Get Away: Stave Off Winter Blues at an African-Themed Resort

Get Away: Stave Off Winter Blues at an African-Themed Resort

Plus Maryland's new casino and the American Revolution Museum

| Published:

Kalahari resort in the Poconos will become the largest indoor waterpark in the country after an expansion this spring. Photo courtesy of Kalahari Resort

Take the Kids

Stave off the winter blues with an African-themed swim-and-slide adventure. The designers of the 457-room Kalahari resort, which opened in 2015, brought the spirit of Africa to the Poconos through piped-in Cape Town music, morning brew made from Rwandan coffee beans, a gift shop full of original crafts, and waterslides named after places in Africa.

Whirl through the vortex-shaped Tanzanian Twister waterslide, or try surfing on FlowRider. Tiko’s Watering Hole has tamer, toddler-friendly slides. The indoor/outdoor whirlpool is ideal for a hot soak on a cold day. All are part of the 100,000-square-foot indoor waterpark, topped with a retractable roof.

The one- to three-bedroom guest rooms and suites accommodate families of all sizes. Some have bunk beds, others have sofa sleepers. Kalahari’s offerings will expand this spring, when the second phase opens and the resort becomes the largest indoor waterpark in the country (220,000 square feet). The second phase will also increase the number of guest rooms and suites to 977.

Rates begin at $249 and include waterpark admission. Day passes without an overnight stay are available from $45.

250 Kalahari Blvd., Pocono Manor, Pennsylvania; 570-580-6000;

A rendering of MGM National Harbor’s theater, which opened along with the hotel and casino in December. Photo courtesy of MGM National Harbor

Eat, Play, Win

At Maryland’s new $1.4 billion MGM National Harbor casino and hotel, you can bet on a weekend filled with fine food, good entertainment and—if you’re lucky—big winnings. Opened in December, the region’s first luxury gaming resort overlooks the Potomac River in Oxon Hill and has 308 guest rooms and suites and a 125,000-square-foot casino. The more than a dozen culinary offerings include Voltaggio Brothers Steak House, the first joint venture for brother chefs Bryan and Michael Voltaggio; a seafood restaurant from chef José Andrés called Fish; Pappas Crab Shack (on Oprah’s “Favorite Things” list); and Bellagio Pâtisserie, a European-inspired pastry shop with a 26-foot-tall chocolate fountain.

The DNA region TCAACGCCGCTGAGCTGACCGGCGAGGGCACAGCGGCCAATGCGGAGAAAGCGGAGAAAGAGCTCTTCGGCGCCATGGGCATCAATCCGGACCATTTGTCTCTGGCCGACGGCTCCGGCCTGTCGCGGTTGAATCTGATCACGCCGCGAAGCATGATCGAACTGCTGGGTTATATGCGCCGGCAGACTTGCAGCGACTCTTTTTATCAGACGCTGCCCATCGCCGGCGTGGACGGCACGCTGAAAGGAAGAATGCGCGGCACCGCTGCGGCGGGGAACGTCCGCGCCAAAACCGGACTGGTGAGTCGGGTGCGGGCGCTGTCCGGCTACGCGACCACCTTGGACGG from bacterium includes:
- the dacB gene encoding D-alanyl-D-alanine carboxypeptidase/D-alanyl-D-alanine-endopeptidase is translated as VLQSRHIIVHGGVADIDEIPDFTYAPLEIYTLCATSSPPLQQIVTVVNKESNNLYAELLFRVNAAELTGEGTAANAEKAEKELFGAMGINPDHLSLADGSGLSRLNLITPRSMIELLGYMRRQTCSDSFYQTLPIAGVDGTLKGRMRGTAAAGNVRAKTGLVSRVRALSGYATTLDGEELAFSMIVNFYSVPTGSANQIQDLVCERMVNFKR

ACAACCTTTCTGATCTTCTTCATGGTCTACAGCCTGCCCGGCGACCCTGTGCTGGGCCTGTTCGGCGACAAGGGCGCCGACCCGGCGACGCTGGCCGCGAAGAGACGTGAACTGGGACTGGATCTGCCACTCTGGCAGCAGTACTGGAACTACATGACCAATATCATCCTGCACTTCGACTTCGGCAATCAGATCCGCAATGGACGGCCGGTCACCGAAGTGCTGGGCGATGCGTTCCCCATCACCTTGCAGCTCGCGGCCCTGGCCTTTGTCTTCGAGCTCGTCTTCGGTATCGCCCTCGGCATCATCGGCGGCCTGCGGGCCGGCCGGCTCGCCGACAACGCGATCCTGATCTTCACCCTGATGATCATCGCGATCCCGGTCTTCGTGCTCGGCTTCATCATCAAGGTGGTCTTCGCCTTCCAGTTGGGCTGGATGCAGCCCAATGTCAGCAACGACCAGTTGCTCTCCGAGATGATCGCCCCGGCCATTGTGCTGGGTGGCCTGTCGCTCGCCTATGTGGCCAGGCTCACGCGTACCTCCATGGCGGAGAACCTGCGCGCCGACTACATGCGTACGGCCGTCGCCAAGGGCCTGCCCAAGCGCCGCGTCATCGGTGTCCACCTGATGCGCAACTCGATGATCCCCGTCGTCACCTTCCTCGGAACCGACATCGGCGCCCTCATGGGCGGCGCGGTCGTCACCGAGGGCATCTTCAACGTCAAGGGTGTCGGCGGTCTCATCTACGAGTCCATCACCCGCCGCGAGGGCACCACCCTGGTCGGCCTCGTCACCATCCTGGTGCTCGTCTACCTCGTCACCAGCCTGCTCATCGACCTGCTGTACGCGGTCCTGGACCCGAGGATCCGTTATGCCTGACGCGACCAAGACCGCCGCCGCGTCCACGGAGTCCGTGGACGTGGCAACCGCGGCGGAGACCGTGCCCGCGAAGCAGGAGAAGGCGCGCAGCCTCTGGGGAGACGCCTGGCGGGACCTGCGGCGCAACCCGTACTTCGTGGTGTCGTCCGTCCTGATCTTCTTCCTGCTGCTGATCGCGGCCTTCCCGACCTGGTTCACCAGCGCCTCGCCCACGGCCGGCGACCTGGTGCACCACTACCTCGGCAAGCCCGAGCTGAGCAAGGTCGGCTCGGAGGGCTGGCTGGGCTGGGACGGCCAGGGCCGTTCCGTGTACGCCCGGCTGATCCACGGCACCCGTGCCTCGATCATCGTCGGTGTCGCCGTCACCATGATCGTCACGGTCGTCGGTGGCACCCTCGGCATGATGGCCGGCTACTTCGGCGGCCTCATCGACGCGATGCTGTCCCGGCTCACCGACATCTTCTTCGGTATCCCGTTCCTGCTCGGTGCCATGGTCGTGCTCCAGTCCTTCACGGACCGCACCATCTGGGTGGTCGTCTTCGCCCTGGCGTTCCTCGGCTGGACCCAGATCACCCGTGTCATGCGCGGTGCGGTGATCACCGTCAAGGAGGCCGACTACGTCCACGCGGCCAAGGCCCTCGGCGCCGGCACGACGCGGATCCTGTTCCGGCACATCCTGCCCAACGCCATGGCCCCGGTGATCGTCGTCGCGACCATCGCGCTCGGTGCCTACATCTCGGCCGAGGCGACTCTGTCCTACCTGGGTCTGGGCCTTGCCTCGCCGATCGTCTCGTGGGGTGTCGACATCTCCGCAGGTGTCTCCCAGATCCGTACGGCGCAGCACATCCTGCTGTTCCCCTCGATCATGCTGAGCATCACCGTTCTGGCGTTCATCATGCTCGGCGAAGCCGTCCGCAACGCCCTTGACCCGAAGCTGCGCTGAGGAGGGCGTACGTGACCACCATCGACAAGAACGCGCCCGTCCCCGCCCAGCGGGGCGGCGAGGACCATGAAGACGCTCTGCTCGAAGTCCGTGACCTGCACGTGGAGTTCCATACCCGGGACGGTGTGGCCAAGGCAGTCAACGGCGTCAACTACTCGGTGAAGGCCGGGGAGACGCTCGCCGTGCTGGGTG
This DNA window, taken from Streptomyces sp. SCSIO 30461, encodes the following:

The resort’s 3,000-seat Theater at MGM National Harbor will host an array of entertainment, from concerts and comedy acts to Ultimate Fighting Club events and boxing matches. Stand-up comics Jim Gaffigan (Jan. 6 and 7) and Sebastian Maniscalco (Feb. 12) will be among the first comedians to headline. Additional draws include a spa, a conservatory with seasonal botanical displays, and an art collection that features “Portal,” a sculpted iron archway designed by Bob Dylan. A heated outdoor infinity-edge pool is scheduled to open this spring.

Standard guest rooms are about 400 square feet, include floor-to-ceiling windows and start at $399 per night.

7100 Oxon Hill Road, Oxon Hill; 844-646-6847,

Visitors of the American Revolution Museum at Yorktown can see what life was like for soldiers and explore indoor exhibits. Photos courtesy of Jamestown-Yorktown Foundation.

Experience the American Revolution

If you’re an American history buff (or a Hamilton: An American Musical fan), you can learn more about our Founding Fathers and the many people who paved the path for our liberties at the American Revolution Museum at Yorktown. An investment of roughly $50 million transformed the site of the former Yorktown Victory Center into a new 80,000-square-foot museum. Start with the introductory film Liberty Fever, which debuted in October and tells the story of the Revolution from the perspectives of patriots, loyalists, women, soldiers, American Indians and African-Americans.

The 22,000-square-foot permanent exhibition includes a 4-D theater that immerses you in “The Siege of Yorktown,” complete with wind, smoke and the sound of cannon fire. About 500 artifacts are on exhibit, including a “Brown Bess” British infantry musket dated 1741 and a coronation portrait of King George III.

In the outdoor living-history areas, costumed interpreters share the story of what life was like for Revolutionary War soldiers and farmers in a re-created Continental Army encampment that features soldier tents, an artillery demonstration area and a Revolution-era farm. Admission is $12; $7 ages 6-12.

200 Water St., Yorktown, Virginia; 757-253-4838;


Back to Bethesda Magazine >>

Leading Professionals ยป

Sponsored Content


* indicates required

Dining Guide